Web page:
UPDATE: Missing North Delta senior found deceased

88-year-old Jarnail Sanghera had been missing since the morning of Friday, May 15

88-year-old Jarnail Sanghera went missing near Nordel Way and 116th Street around 11 a.m. on May 15, 2020. (Delta Police Department photo)

Delta police say missing senior Jarnail Sanghera has been found deceased.

Police were called to a remote wooded corner of a business property in the 10000-block of River Way on Sunday night (May 24), where officers located the body of the missing 88-year-old. DPD officers secured the scene and the Integrated Forensic Investigative Services team was called in.

Sanghera’s family was notified that night. DPD victim services has been working with the family since, and will continue to offer support.

“At this time foul play is not suspected,” Cris Leykauf, public affairs manager for the Delta Police Department, said in a press release.

In a Facebook post early Monday morning, Sanghera’s family remembered “Papa Ji” as a loving father, grandfather and great-grandfather who “absolutely loved nature and all animals.”

“He has left behind a heartbroken family who adores him and will carry on his legacy,” the post reads. “He’s probably smiling down on us, witnessing our community come together in an attempt to find him.

“Thank you to all the individuals who helped us in our efforts to find our Papa ji. We felt your love and support throughout this past week. We saw the community come together in a heart-warming way.

“Even though Papa Ji is no longer with us, he can finally be at peace. We as as family were truly heart-warmed by all of your efforts and will forever be thankful.”

Sanghera, who suffered from dementia and diabetes and required medication, went missing the morning of Friday, May 15 after leaving his family residence near Nordel Way and 116th Avenue. Police, family and numerous volunteers had spent the last 10 days searching North Delta and nearby parts of Surrey for the missing man.

“The search for Mr. Sanghera was the top priority for the Delta Police [Department] these past 10 days, with significant resources redirected to the effort to find him,” Leykauf said.

South Fraser Search and Rescue (SFSAR) was called out three times, with 78 searchers deployed over an extensive area that included riverbanks and coastlines. Police dogs were also brought out and Air 1, one of two local RCMP helicopters, aided with the search four times.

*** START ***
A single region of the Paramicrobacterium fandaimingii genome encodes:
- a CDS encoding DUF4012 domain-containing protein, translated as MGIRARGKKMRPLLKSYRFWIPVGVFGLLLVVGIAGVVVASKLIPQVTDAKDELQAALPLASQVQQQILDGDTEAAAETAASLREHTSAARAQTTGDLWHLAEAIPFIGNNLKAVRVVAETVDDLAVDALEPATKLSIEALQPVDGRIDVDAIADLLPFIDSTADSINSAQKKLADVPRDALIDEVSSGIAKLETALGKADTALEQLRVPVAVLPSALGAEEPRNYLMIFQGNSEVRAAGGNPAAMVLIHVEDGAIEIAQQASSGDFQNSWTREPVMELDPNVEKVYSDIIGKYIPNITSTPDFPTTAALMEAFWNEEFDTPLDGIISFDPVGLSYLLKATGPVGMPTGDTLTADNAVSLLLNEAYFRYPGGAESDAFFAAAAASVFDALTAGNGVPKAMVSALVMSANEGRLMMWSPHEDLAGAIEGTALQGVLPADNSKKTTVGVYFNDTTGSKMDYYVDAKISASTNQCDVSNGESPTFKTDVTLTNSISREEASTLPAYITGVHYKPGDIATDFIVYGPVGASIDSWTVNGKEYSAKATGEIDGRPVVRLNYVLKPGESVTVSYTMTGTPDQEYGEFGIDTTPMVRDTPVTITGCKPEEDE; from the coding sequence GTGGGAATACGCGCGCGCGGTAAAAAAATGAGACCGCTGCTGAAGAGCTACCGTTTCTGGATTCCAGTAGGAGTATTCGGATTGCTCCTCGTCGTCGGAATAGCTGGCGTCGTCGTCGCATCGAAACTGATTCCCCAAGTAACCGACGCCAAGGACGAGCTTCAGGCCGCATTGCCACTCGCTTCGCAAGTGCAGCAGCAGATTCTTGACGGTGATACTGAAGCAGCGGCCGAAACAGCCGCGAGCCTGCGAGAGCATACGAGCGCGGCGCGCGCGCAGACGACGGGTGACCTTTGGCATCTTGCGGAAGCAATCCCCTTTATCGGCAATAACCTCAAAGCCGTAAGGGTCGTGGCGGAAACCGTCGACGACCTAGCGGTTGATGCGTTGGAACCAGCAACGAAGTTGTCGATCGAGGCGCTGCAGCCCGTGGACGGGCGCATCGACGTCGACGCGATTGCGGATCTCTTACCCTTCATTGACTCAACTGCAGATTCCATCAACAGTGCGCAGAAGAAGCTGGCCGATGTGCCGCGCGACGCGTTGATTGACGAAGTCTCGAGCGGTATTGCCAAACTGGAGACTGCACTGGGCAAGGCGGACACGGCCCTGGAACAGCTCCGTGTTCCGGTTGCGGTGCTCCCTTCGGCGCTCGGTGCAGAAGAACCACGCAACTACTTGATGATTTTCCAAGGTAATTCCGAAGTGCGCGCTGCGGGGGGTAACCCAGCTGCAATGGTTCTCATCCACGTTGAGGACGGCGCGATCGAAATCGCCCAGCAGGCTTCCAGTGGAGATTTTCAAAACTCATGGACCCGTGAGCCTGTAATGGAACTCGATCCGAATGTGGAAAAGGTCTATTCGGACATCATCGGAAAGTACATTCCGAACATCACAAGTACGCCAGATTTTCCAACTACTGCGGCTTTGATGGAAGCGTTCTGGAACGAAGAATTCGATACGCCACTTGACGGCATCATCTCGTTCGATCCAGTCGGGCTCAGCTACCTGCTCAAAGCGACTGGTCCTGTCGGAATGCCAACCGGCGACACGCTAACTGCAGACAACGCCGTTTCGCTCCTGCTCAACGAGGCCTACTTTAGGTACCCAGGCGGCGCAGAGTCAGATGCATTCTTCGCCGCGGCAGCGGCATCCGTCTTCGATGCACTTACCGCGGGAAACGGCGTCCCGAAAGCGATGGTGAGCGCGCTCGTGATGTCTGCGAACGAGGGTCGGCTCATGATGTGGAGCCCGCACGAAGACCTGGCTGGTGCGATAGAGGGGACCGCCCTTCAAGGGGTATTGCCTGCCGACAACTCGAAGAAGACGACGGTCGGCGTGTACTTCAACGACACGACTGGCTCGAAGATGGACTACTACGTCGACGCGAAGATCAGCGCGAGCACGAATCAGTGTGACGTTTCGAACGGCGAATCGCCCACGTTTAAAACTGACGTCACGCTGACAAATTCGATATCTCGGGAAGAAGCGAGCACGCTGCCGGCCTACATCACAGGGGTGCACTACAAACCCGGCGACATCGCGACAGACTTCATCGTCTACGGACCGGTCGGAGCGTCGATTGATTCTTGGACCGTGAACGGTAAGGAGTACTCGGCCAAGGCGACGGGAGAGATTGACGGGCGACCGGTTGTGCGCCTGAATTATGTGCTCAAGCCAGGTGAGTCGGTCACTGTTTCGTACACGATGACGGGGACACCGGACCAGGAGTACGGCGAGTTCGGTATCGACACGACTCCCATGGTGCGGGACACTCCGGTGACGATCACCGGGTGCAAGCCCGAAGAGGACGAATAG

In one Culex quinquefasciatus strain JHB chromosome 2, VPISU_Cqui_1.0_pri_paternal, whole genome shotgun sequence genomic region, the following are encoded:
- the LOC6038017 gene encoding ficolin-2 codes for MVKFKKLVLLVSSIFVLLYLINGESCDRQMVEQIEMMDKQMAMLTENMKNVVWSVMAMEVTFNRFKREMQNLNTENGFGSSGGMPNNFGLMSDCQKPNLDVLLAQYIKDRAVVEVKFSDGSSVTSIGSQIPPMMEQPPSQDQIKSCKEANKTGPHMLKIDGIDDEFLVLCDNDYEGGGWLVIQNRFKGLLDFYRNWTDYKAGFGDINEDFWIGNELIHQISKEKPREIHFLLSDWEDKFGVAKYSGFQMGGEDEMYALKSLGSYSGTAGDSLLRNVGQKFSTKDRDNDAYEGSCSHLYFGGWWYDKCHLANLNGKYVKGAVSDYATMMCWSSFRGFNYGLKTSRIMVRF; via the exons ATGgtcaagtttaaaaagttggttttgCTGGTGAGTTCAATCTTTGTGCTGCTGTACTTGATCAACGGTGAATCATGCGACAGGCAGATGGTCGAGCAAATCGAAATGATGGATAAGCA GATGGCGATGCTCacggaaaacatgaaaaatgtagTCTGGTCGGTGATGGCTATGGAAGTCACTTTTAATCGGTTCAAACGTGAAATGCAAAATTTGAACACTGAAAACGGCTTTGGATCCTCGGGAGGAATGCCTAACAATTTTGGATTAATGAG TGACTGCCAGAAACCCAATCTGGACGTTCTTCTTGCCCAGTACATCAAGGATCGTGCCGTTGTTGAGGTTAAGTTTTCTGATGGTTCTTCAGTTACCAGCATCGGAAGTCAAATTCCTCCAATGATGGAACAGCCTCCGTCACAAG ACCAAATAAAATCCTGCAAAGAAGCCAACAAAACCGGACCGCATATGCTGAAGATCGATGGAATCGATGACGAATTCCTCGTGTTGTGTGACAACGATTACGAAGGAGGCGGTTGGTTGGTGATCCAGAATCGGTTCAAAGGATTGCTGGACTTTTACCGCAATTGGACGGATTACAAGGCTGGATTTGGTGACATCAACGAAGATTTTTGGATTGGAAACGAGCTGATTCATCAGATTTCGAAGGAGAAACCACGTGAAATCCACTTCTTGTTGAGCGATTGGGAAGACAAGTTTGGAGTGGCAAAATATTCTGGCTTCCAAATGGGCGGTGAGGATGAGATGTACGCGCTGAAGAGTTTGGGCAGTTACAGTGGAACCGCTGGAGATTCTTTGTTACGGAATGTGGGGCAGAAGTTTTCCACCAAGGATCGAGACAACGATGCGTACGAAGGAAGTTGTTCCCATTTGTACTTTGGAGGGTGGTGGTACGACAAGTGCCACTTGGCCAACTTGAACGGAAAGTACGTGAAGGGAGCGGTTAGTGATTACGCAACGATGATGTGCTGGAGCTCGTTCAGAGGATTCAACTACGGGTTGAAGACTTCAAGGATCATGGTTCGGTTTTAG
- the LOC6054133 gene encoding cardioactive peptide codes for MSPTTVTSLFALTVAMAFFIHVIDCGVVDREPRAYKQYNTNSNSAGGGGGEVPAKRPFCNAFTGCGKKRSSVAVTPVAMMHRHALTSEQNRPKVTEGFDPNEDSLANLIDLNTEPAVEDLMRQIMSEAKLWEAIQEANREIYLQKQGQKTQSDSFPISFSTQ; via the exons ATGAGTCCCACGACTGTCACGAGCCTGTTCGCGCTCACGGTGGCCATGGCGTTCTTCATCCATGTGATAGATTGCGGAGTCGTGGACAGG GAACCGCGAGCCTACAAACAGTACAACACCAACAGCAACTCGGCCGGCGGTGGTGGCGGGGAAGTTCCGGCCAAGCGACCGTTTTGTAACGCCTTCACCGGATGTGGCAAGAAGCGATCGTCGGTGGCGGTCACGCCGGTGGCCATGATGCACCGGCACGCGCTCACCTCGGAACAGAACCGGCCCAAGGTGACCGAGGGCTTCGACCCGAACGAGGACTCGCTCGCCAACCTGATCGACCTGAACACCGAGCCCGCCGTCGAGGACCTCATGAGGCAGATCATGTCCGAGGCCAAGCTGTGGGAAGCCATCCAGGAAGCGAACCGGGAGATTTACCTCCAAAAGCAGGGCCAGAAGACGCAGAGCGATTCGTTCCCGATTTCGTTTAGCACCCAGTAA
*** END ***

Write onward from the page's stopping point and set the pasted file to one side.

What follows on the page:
“We’d like to thank the Surrey RCMP, City of Surrey, and Metro Vancouver Transit Police’s physical security department for their assistance on this file as they pulled and reviewed video and checked many areas,” Leykauf said. “And we want to recognize the Commercial Vehicle Inspector who even came in on his anniversary to pull video. So many individuals, businesses and community groups contributed to the effort to find Mr. Sanghera.”

Police say a number of people expressed interest in volunteering and organizing searches, however in cases such as these the DPD relies on SFSAR, which is comprised of highly-trained and equipped volunteers who conduct grid searches and provide police with a detailed map of search efforts.

Police say a search of this scale requires they prioritize resources, devoting efforts to work off of the last confirmed sighting of the individual in question, and this must be done in a systematic way.

Further, there can be liability and safety considerations, as well as logistical issues, associated with using untrained volunteers.

“Although this search had an unfortunate outcome, we do want to underscore the importance video footage plays in this type of search,” Leykauf said. “If you have a property in Delta with CCTV cameras, please consider registering for our Community Watch program. This helps save police time, and provides a contact person and phone number that police can call to request video footage.”

Leykauf also recommends that families with loved ones experiencing dementia or Alzheimer’s consider registering with a program such as Project Lifesaver — which endorsed by South Fraser Search and Rescue — or using GPS trackers to help monitor their loved ones if they are prone to wandering.

On Monday (May 25), the family of Jarnail Sanghera started a petition on change.org asking B.C.’s Minister of Public Safety to create a province-wide “Silver Alert” program for individuals with dementia and other cognitive issues who go missing.

“Our grandfather with dementia went missing and he was found deceased nine days later. We want to prevent this from happening to any other family. BC Silver Alert has been attempting to do this but they need more support,” the petition says.

“There needs to be an instant message sent via text to all members of the community and social media as soon an vulnerable individual goes missing.”

As of 10:20 a.m. Tuesday morning, the petition had over 7,750 signatures, with more coming in every minute.

The family’s petition can be found at change.org/p/minister-of-public-safety-of-bc-create-a-silver-alert-system-to-help-find-vulnerable-people.


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